According to Vanity Fair, Taylor started at the FDA, left for nearly a decade, where he worked to win approval of Monsanto’s rBGH. Taylor returned to the FDA in 1991, where a position was created for him and he was given the responsibility of signing the federal register notice warning grocery stores not to label milk as free of rBGH and was in charge of regulations on genetically modified foods.

After completely manipulating U.S. policy on the hormone and other genetic engineering products, including removing references to “unintended negative effects,” he resigned and went back to work for Monsanto, this time as vice president of public policy, a well earned promotion. (Palast 260) (Ecologist 1998)

In questioning the safety of rBGH, the issue must be considered in the context of Monsanto’s track record with carcinogens.

Other Monsanto chemicals that caused cancer include Agent Orange, Benzene, PCB (polychlorinated biphenyls), the pesticide alachlor, cadmium, saccharine, Cycle-safe plastic and Vinyl chloride (VC or VCM)

(Washington Post 2002)

Movies have been produced about Monsanto and books have been written detailing both the risk of rBGH and the illicit deception behind it.

Given the degree of its corruption, the scope of its products and the magnitude of its influence, Monsanto has done too much damage to let it remain under the radar.

There is a paper trail as long as the cancer trail behind Monsanto, so there is no reason why this company should still be in business or its products still on shelves. ✿


Newly Revealed Fraud by Monsanto in an Epidemiological Study Used by EPA to Assess Human health Effects from Dioxins, Cate Jenkins, EPA memorandum to Raymond Loehr, Chairman, Executive Committee, EPA Science Advisory Board, February 23, 1990.

FDA Promotes Unsafe Milk Due to Industry Pressure, The Huffington Post, Jeffrey Smith, April 16, 2009.

Going Backwards: Clinton Administration Appoints A Former Monsanto Corp. Lobbyist To Represent US Consumers On Genetically Engineered Food Issues, Tom Abate, San Francisco Chronicle, July 24, 2000

Monsanto fined $1.5m for bribery, BBC, January 7, 2005.

(Monsanto Hid Decades Of Pollution; PCBs Drenched Alabama Town, But No One Was Ever Told, Michael Grunwald, Washington Post, January 1, 2002; Page A01)

Monsanto’s Harvest of Fear, Vanity Fair, Donald L Barlett and James B. Steele, May 2008.

Monsanto Sues Milk Producer For Advertising It Sells Hormone-Free Milk, Amy Goodman, Democracy Now, July 25th, 2003.

Oakhurst Sued by Monsanto Over Milk Advertising, Matt Wickenheiser, Portland Press Herald, Tuesday, July 8, 2003.

Pennsylvania bars milk that's labeled "hormone-free,” Mark Scolforo, Associated Press, November 14, 2007.

Revolving Doors: Monsanto and the Regulators, Jennifer Ferrara, The Ecologist, Volume 28, Number 5, September/ October 1998.

Sebelius Vetoes Milk Labeling Measure, WIBW News, Apr 23, 2009.

Berkey CS, Rockett HRH, Willet WC, Colditz GA, Milk, Dairy Fat, Dietary Calcium, and Weight Gain:A Longitudinal Study of Adolescents, ARCH Pediatric Adolescence Medical Vol. 159, American Medical Association, June 2005, p. 547.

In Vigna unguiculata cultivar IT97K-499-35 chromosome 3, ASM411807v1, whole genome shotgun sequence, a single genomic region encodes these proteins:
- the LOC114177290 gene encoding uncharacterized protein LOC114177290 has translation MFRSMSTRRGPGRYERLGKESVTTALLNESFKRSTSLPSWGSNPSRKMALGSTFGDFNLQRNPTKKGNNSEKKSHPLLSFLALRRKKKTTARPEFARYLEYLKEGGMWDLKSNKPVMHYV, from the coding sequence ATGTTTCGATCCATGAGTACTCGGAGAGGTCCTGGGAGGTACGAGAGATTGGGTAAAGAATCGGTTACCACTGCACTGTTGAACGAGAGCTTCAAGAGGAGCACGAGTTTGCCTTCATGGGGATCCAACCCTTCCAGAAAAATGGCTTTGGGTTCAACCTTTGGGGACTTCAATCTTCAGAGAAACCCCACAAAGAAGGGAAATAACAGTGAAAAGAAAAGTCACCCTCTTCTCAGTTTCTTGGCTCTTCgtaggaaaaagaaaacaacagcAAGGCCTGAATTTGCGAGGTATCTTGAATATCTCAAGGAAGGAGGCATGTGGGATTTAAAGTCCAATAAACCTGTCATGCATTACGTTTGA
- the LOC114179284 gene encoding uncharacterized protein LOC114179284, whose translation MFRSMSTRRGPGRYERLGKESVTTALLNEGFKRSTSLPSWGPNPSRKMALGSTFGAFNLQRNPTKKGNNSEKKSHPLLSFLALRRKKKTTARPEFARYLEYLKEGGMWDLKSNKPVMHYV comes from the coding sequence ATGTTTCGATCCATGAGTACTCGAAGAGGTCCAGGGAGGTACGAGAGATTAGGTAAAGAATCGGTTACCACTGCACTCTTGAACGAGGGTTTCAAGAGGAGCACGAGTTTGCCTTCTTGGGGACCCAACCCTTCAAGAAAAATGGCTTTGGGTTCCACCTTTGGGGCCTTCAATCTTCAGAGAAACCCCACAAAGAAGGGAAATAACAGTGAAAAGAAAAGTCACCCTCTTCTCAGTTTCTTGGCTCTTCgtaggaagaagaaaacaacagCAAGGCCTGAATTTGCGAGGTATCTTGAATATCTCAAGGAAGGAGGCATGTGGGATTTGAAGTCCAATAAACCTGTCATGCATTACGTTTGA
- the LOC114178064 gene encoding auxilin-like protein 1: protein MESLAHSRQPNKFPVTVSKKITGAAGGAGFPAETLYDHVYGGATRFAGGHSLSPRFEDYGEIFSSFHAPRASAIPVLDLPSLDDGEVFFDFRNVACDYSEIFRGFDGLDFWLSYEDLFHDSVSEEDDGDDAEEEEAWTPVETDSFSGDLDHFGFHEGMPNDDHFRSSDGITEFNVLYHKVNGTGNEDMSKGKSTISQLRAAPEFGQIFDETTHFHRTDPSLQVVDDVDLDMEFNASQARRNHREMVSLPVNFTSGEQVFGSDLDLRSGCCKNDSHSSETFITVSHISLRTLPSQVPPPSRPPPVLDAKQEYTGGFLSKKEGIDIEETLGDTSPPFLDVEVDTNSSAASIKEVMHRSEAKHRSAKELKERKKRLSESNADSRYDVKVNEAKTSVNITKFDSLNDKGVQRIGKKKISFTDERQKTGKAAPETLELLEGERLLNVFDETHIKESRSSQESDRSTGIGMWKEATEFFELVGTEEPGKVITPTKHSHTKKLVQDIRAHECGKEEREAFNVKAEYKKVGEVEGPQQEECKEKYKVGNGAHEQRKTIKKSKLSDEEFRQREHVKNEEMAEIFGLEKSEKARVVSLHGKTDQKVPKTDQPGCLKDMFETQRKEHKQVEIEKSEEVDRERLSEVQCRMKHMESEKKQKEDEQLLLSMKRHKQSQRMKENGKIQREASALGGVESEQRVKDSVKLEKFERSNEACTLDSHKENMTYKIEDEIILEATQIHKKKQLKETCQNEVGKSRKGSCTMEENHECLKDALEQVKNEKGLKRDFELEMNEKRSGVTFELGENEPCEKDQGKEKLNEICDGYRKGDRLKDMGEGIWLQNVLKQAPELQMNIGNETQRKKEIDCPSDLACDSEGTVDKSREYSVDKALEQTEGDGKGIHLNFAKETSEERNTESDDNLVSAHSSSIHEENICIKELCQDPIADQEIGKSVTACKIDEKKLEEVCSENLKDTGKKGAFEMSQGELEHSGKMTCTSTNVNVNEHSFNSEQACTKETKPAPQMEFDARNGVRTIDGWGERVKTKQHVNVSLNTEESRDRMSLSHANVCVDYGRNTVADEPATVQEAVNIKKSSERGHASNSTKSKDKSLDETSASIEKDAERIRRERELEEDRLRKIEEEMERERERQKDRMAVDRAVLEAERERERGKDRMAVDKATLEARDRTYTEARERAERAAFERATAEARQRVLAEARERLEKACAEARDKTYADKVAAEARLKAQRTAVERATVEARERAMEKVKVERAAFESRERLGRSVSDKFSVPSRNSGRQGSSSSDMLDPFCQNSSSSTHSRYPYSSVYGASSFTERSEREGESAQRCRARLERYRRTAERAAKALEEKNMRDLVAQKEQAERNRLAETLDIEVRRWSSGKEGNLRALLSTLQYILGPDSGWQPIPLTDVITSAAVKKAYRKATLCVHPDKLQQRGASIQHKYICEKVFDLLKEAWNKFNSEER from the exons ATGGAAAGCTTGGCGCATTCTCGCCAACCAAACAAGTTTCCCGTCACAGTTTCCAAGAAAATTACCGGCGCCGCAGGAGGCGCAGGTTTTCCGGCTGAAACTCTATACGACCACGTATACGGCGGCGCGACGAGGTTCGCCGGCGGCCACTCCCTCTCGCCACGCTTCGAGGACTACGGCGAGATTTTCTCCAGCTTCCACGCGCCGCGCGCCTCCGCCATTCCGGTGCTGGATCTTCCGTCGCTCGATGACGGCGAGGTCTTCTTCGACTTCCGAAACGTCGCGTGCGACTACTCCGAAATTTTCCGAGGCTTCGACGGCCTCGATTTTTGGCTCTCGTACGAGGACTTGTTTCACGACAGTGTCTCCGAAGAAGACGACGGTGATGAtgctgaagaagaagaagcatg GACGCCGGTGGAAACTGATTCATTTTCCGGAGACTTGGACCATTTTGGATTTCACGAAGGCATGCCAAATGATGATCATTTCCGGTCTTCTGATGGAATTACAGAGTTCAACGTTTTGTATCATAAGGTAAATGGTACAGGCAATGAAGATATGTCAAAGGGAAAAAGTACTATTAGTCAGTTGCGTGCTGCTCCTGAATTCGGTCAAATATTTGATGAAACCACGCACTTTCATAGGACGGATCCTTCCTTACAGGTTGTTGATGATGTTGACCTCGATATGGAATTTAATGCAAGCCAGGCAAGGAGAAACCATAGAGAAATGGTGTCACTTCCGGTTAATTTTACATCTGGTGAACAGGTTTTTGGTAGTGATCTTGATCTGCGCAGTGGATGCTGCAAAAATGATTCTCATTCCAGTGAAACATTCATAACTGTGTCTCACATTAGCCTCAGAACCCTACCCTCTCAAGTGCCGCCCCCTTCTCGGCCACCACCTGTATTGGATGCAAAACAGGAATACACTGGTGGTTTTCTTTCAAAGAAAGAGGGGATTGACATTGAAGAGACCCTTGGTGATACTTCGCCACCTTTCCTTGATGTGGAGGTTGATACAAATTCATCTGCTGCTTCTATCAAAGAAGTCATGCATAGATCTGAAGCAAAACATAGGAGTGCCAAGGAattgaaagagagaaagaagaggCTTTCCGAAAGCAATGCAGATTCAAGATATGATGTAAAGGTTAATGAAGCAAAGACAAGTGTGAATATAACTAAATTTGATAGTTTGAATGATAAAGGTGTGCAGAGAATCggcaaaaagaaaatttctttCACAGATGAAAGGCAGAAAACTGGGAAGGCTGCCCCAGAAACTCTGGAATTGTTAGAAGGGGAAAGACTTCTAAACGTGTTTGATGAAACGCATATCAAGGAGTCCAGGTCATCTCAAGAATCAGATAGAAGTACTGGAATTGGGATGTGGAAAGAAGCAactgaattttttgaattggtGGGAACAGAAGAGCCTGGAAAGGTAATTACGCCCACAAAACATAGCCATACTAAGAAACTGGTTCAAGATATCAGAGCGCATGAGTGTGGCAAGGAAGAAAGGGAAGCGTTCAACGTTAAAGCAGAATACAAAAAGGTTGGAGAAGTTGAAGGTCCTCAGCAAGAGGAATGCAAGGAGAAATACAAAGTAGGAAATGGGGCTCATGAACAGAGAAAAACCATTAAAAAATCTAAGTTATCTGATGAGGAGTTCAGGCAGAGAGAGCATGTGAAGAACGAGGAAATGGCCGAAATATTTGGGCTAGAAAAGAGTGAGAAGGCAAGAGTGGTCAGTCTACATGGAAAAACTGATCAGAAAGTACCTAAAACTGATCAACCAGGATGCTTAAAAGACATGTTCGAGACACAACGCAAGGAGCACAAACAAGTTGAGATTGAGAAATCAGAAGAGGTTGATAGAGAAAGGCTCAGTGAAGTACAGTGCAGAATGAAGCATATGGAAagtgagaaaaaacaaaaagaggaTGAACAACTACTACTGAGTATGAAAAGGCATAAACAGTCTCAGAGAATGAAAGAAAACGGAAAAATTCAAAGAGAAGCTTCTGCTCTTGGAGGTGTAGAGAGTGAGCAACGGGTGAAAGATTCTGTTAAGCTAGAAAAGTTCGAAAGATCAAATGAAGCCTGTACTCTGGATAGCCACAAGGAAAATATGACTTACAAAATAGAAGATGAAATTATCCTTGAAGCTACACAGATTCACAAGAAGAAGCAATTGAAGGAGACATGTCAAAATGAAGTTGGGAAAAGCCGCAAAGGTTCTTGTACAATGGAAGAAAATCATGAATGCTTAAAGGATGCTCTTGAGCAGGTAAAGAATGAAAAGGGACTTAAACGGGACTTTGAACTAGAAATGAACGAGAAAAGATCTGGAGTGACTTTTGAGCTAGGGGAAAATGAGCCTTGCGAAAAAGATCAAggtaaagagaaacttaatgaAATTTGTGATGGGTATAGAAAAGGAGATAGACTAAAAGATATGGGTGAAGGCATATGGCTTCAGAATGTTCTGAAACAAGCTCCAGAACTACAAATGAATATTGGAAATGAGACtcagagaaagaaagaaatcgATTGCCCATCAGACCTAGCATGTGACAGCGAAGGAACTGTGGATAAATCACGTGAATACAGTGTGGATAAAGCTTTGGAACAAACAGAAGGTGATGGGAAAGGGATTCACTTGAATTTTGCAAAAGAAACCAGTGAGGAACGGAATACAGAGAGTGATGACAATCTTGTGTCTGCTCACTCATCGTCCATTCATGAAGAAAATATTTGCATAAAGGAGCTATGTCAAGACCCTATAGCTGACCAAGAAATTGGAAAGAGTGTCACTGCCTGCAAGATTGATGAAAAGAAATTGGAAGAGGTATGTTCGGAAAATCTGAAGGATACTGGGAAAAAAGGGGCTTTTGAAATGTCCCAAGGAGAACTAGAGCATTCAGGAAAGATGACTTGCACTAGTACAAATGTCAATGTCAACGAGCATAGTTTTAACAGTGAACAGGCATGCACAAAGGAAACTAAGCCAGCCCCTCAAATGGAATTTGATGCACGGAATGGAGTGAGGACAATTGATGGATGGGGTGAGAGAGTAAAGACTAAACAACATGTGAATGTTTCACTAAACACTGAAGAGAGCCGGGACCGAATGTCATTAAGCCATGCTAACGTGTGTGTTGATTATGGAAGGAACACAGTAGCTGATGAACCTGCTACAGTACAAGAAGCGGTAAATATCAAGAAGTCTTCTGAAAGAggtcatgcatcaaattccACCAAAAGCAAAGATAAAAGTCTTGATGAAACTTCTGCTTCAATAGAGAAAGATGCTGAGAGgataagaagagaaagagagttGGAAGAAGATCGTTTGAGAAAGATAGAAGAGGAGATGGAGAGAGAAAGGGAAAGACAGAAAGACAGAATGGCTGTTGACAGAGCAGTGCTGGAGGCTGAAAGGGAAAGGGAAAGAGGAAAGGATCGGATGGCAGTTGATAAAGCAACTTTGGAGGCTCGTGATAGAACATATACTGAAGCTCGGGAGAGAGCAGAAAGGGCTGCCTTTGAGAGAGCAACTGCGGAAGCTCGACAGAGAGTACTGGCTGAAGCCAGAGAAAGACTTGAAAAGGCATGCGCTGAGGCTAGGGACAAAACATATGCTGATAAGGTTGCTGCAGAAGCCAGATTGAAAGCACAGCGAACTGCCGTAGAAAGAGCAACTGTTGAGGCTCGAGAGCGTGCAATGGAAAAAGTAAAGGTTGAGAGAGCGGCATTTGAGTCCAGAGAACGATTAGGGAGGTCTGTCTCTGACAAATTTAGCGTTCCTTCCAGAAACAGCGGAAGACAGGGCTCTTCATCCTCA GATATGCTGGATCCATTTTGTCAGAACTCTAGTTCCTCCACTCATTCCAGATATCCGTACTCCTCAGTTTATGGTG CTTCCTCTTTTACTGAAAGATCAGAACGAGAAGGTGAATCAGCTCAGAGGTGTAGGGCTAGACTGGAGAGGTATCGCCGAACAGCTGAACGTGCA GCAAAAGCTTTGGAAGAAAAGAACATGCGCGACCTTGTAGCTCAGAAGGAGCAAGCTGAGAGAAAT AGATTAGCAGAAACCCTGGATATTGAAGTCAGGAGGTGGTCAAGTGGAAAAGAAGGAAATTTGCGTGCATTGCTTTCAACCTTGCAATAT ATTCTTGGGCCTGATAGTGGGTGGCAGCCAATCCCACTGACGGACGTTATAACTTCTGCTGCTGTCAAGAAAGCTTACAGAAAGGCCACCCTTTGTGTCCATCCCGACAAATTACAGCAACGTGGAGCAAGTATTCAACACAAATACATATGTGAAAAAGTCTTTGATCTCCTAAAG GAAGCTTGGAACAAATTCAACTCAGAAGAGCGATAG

Epstein, S. S. Unlabeled milk from cows treated with biosynthetic growth hormones: A case of regulatory abdication. International Journal of Health Services, 26(1):173-185, 1996.

Garcia M, Jemal A, Ward EM, Center MM, Hao Y, Siegel RL, Thun MJ. Global Cancer Facts & Figures 2007. Atlanta, GA: American Cancer Society, 2007. Pp. 1-3, 10, 12, 16.

Green Party, The Monsanto Saga, Second International Days of Action Against Genetic Engineering, 1998.

Chan JM, et al. Plasma insulin-like growth factor-I and prostate cancer risk: a prospective study. Science 279:563-566, 1998.

Hankinson SE, et al. Circulating concentrations of insulin-like growth factor-1 and risk of breast cancer. The Lancet 351:1393-1396, 1998.

Palast, G. The Best Democracy Money Can Buy. Pp. 258-260, 2003.

Cornell Law School, Bribery, Graft and Conflicts of Interest, part 1, chapter 11, Title 18.

Center for Food Safety

Center for Responsive Politics

Department of Veterans Affairs. 2009.

Sourcewatch: Labeling Issues, Revolving Doors, rBGH, Bribery and Monsanto.

Organic Consumers Association, OCA June 26, 2006

Many of these conflicts of interest have bounced from Monsanto and back including Linda J. Fisher, EPA administrator who became a Monsanto Vice President from 1995 to 2000 and returned to the EPA in 2001.

Bush Senior’s Supreme Court appointee,
Clarence Thomas — who was instrumental in the decision that made George W. Bush the president — was a corporate attorney for Monsanto prior to his appointment.

As a justice, Thomas’ loyalty to his former employer paid off in his 2001 vote on genetically-modified seed patent-rights that favored Monsanto. (Barlett and Steele 2008)

In addition to cancer, Monsanto has also been responsible for causing leukemia, cancer, kidney disease, sterility, diabetes, neurological dysfunction, liver damage, pelvic inflammatory disease, Hodgkin's disease, Spina Bifida, Soft-tissue sarcoma, Chloracne, Multiple myeloma, Non-Hodgkin's lymphoma, brain seizures and birth defects.

(VA 2009) (Time 1980) (OCA 2009)

The company has also been caught concealing internal documents that it deliberately dumped carcinogens in drainage ditches, poisoning entire cities and it exposed workers to carcinogens for decades long after they identified the risk. (Washington Post 2002)

Since the first Bush administration,
Monsanto employees or
board members have held significant posts as officials in the
Department of Agriculture,
Defense Department,
Supreme Court, several in the FDA, three in the EPA
and two CIA officers including
Stansfield Turner, former CIA Director.
(Sourcewatch 2009) (The Ecologist 1998)


From the People Who Brought You

Agent Orange, PCBs, Dioxin, Benzene,
Weed Killer
and Saccharine